May 1, 2012 — Enterogenic Intensive 100, a high-potency probiotic with 100 billion colony-forming units (CFU) per capsule, is now available to healthcare practitioners, exclusively through Integrative Therapeutics.
The launch of Enterogenic Intensive 100 has been much anticipated by Dr. Gaetano Morello, a naturopathic physician practicing in West Vancouver, Canada. “When my patients are experiencing digestive distress, I turn to probiotics to replenish the micro-flora of the intestines and deliver relief. I’m looking forward to recommending an affordable, high-potency option for my patients who need extra digestive support.”
Enterogenic Intensive 100 features a broad spectrum of strains of Bifidobacteria and Lactobacilli that are resistant to both bile and stomach acid, combined with short-chain fructooligosaccharides (sc-FOS). An enteric-coated delivery system further protects the probiotics against the stomach’s acid conditions, delivering a powerful dose of active organisms directly to the intestines.
Since the probiotic strains in Enterogenic Intensive 100 originate from human microflora, they are naturally compatible with the intestine’s epithelial lining. In a double blind, randomized controlled trial, the probiotic species contained in this formulation have been shown to relieve occasional gas and constipation, bloating, and associated discomfort.1-3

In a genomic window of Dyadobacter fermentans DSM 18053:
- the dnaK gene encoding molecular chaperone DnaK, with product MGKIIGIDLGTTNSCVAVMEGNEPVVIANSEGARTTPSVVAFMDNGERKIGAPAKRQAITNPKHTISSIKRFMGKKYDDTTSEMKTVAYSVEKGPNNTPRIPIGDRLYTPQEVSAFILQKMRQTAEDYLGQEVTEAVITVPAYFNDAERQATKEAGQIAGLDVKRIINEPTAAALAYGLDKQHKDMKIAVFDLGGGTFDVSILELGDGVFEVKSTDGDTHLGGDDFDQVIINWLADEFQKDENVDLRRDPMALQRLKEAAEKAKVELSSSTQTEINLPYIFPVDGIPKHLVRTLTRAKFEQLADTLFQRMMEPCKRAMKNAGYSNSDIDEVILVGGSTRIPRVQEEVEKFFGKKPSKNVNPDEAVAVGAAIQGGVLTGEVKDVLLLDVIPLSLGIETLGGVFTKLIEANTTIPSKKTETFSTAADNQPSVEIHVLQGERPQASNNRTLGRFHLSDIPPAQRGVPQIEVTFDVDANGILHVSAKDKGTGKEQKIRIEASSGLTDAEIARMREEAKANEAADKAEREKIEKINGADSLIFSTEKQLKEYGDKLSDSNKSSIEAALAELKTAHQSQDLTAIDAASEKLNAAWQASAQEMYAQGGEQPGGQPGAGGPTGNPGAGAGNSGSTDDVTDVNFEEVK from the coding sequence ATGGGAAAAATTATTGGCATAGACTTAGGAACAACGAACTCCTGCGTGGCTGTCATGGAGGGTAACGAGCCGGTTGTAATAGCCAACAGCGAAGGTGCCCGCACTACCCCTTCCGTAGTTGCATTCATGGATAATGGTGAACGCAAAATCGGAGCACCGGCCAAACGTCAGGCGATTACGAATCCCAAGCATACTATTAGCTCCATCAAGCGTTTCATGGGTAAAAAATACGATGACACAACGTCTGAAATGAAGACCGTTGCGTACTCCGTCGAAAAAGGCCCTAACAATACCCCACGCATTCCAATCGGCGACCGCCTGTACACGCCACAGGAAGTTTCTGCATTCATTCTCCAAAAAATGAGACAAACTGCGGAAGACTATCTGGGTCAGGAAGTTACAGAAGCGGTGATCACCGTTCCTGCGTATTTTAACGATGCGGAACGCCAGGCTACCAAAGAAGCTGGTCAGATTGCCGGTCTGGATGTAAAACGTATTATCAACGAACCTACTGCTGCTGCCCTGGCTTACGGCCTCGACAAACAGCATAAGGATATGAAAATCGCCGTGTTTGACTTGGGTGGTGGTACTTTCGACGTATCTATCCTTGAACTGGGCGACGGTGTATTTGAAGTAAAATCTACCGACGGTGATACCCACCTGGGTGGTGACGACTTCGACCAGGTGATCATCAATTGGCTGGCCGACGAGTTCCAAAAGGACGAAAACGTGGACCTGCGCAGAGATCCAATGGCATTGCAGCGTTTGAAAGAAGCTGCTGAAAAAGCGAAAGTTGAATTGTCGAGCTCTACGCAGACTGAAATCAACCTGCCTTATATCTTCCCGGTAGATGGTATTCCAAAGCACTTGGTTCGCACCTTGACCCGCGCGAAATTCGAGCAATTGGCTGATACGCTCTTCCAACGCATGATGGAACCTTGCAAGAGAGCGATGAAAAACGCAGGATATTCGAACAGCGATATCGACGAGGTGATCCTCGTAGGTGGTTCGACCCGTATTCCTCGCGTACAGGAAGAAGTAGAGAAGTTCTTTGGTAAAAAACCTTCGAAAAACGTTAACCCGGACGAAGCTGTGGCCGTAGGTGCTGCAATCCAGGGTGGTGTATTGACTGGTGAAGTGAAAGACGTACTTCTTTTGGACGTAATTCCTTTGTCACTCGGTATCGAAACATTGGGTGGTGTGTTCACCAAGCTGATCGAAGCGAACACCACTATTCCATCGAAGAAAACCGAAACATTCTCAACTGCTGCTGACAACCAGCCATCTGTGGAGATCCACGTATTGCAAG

With 100 billion active CFU in each capsule, the formulation is one of the highest potency probiotics available.
Source: Integrative Therapeutics, integrativeinc.com
1Drouault-Holowacz S, Bieuvelet S, Burckel A, et al. A double blind randomized controlled trial of a probiotic combination in 100 patients with irritable bowel syndrome. Gastroenterol Clin Biol 2008;32:147–52.
2O’Mahony L, McCarthy J, Kelly P, et al. Lactobacillus and bifidobacterium in irritable bowel syndrome: symptom responses and relationship to cytokine profiles. Gastroenterology 2005;128:541–51.
3Rerksuppaphol S, Rerksuppaphol L. Lactobacillus acidophilus and Bifidobacterium bifidum stored at ambient temperature are effective in the treatment of acute diarrhoea. Ann Trop Paediatr 2010;30(4):299–304.